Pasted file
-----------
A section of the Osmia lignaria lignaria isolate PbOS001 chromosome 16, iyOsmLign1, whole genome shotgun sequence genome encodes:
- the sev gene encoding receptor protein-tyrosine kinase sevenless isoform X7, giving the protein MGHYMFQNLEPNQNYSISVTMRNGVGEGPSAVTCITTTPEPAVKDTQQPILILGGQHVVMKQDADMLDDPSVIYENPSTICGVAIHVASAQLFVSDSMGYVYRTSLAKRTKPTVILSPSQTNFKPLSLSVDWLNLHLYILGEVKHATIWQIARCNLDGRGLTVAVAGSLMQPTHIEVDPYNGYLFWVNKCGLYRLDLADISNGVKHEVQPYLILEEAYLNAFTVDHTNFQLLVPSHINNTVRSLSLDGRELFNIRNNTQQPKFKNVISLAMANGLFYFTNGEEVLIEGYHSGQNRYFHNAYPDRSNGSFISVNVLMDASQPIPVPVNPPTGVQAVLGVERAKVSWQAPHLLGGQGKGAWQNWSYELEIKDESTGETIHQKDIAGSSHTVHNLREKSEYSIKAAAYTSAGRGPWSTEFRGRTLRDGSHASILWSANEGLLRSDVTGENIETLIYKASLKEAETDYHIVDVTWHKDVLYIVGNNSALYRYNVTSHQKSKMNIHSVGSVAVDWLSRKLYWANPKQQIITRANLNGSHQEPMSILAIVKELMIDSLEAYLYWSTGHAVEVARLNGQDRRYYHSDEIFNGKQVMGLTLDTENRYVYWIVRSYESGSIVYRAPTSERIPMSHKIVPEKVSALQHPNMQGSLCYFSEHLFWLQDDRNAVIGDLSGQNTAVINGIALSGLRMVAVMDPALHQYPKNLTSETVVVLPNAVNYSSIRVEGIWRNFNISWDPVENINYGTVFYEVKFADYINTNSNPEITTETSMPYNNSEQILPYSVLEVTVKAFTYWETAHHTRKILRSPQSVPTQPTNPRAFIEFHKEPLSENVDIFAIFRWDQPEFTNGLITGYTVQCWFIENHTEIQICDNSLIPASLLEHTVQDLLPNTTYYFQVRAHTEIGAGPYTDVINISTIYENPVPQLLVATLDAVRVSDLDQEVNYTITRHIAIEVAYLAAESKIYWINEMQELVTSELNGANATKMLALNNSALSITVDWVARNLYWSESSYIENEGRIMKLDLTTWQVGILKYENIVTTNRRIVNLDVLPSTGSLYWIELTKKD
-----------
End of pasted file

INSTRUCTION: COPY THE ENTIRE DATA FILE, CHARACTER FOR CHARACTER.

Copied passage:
A section of the Osmia lignaria lignaria isolate PbOS001 chromosome 16, iyOsmLign1, whole genome shotgun sequence genome encodes:
- the sev gene encoding receptor protein-tyrosine kinase sevenless isoform X7, giving the protein MGHYMFQNLEPNQNYSISVTMRNGVGEGPSAVTCITTTPEPAVKDTQQPILILGGQHVVMKQDADMLDDPSVIYENPSTICGVAIHVASAQLFVSDSMGYVYRTSLAKRTKPTVILSPSQTNFKPLSLSVDWLNLHLYILGEVKHATIWQIARCNLDGRGLTVAVAGSLMQPTHIEVDPYNGYLFWVNKCGLYRLDLADISNGVKHEVQPYLILEEAYLNAFTVDHTNFQLLVPSHINNTVRSLSLDGRELFNIRNNTQQPKFKNVISLAMANGLFYFTNGEEVLIEGYHSGQNRYFHNAYPDRSNGSFISVNVLMDASQPIPVPVNPPTGVQAVLGVERAKVSWQAPHLLGGQGKGAWQNWSYELEIKDESTGETIHQKDIAGSSHTVHNLREKSEYSIKAAAYTSAGRGPWSTEFRGRTLRDGSHASILWSANEGLLRSDVTGENIETLIYKASLKEAETDYHIVDVTWHKDVLYIVGNNSALYRYNVTSHQKSKMNIHSVGSVAVDWLSRKLYWANPKQQIITRANLNGSHQEPMSILAIVKELMIDSLEAYLYWSTGHAVEVARLNGQDRRYYHSDEIFNGKQVMGLTLDTENRYVYWIVRSYESGSIVYRAPTSERIPMSHKIVPEKVSALQHPNMQGSLCYFSEHLFWLQDDRNAVIGDLSGQNTAVINGIALSGLRMVAVMDPALHQYPKNLTSETVVVLPNAVNYSSIRVEGIWRNFNISWDPVENINYGTVFYEVKFADYINTNSNPEITTETSMPYNNSEQILPYSVLEVTVKAFTYWETAHHTRKILRSPQSVPTQPTNPRAFIEFHKEPLSENVDIFAIFRWDQPEFTNGLITGYTVQCWFIENHTEIQICDNSLIPASLLEHTVQDLLPNTTYYFQVRAHTEIGAGPYTDVINISTIYENPVPQLLVATLDAVRVSDLDQEVNYTITRHIAIEVAYLAAESKIYWINEMQELVTSELNGANATKMLALNNSALSITVDWVARNLYWSESSYIENEGRIMKLDLTTWQVGILKYENIVTTNRRIVNLDVLPSTGSLYWIELTKKD